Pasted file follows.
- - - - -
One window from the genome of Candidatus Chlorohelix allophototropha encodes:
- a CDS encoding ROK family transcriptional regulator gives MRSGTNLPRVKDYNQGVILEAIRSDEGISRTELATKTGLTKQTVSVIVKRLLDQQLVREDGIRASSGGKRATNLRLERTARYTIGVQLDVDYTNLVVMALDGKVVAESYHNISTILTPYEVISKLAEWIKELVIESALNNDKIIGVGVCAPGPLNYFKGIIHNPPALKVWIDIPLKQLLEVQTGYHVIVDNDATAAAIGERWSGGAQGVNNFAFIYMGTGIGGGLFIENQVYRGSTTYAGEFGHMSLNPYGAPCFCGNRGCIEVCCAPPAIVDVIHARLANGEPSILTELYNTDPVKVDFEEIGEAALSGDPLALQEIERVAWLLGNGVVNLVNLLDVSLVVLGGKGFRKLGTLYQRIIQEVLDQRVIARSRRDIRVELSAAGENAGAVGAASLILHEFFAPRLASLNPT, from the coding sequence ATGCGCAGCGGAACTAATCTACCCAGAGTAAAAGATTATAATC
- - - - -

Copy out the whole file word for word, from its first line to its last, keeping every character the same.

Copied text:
One window from the genome of Candidatus Chlorohelix allophototropha encodes:
- a CDS encoding ROK family transcriptional regulator gives MRSGTNLPRVKDYNQGVILEAIRSDEGISRTELATKTGLTKQTVSVIVKRLLDQQLVREDGIRASSGGKRATNLRLERTARYTIGVQLDVDYTNLVVMALDGKVVAESYHNISTILTPYEVISKLAEWIKELVIESALNNDKIIGVGVCAPGPLNYFKGIIHNPPALKVWIDIPLKQLLEVQTGYHVIVDNDATAAAIGERWSGGAQGVNNFAFIYMGTGIGGGLFIENQVYRGSTTYAGEFGHMSLNPYGAPCFCGNRGCIEVCCAPPAIVDVIHARLANGEPSILTELYNTDPVKVDFEEIGEAALSGDPLALQEIERVAWLLGNGVVNLVNLLDVSLVVLGGKGFRKLGTLYQRIIQEVLDQRVIARSRRDIRVELSAAGENAGAVGAASLILHEFFAPRLASLNPT, from the coding sequence ATGCGCAGCGGAACTAATCTACCCAGAGTAAAAGATTATAATC